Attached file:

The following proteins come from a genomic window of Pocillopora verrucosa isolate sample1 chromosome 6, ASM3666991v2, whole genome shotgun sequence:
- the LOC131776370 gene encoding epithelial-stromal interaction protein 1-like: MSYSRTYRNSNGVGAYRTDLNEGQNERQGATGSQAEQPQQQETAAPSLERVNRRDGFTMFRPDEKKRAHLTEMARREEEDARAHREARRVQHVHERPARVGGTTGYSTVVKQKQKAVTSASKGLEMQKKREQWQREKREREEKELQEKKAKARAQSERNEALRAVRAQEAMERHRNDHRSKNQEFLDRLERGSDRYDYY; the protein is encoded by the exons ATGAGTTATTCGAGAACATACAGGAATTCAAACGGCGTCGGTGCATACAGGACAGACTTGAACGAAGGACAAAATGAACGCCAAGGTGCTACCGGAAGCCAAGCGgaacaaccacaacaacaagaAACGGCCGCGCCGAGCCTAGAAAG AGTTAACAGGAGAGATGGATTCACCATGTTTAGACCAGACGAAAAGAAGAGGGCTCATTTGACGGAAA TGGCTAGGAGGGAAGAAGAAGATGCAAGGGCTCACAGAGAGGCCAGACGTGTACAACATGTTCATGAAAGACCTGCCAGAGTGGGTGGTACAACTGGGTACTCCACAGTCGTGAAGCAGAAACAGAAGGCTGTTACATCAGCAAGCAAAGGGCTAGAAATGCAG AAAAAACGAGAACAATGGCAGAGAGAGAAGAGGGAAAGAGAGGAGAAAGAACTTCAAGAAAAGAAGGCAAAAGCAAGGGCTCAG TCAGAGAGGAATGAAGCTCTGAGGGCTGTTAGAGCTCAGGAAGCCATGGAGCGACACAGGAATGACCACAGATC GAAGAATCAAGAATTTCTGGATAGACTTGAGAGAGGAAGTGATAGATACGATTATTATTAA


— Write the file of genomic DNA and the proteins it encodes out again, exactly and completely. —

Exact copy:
The following proteins come from a genomic window of Pocillopora verrucosa isolate sample1 chromosome 6, ASM3666991v2, whole genome shotgun sequence:
- the LOC131776370 gene encoding epithelial-stromal interaction protein 1-like: MSYSRTYRNSNGVGAYRTDLNEGQNERQGATGSQAEQPQQQETAAPSLERVNRRDGFTMFRPDEKKRAHLTEMARREEEDARAHREARRVQHVHERPARVGGTTGYSTVVKQKQKAVTSASKGLEMQKKREQWQREKREREEKELQEKKAKARAQSERNEALRAVRAQEAMERHRNDHRSKNQEFLDRLERGSDRYDYY; the protein is encoded by the exons ATGAGTTATTCGAGAACATACAGGAATTCAAACGGCGTCGGTGCATACAGGACAGACTTGAACGAAGGACAAAATGAACGCCAAGGTGCTACCGGAAGCCAAGCGgaacaaccacaacaacaagaAACGGCCGCGCCGAGCCTAGAAAG AGTTAACAGGAGAGATGGATTCACCATGTTTAGACCAGACGAAAAGAAGAGGGCTCATTTGACGGAAA TGGCTAGGAGGGAAGAAGAAGATGCAAGGGCTCACAGAGAGGCCAGACGTGTACAACATGTTCATGAAAGACCTGCCAGAGTGGGTGGTACAACTGGGTACTCCACAGTCGTGAAGCAGAAACAGAAGGCTGTTACATCAGCAAGCAAAGGGCTAGAAATGCAG AAAAAACGAGAACAATGGCAGAGAGAGAAGAGGGAAAGAGAGGAGAAAGAACTTCAAGAAAAGAAGGCAAAAGCAAGGGCTCAG TCAGAGAGGAATGAAGCTCTGAGGGCTGTTAGAGCTCAGGAAGCCATGGAGCGACACAGGAATGACCACAGATC GAAGAATCAAGAATTTCTGGATAGACTTGAGAGAGGAAGTGATAGATACGATTATTATTAA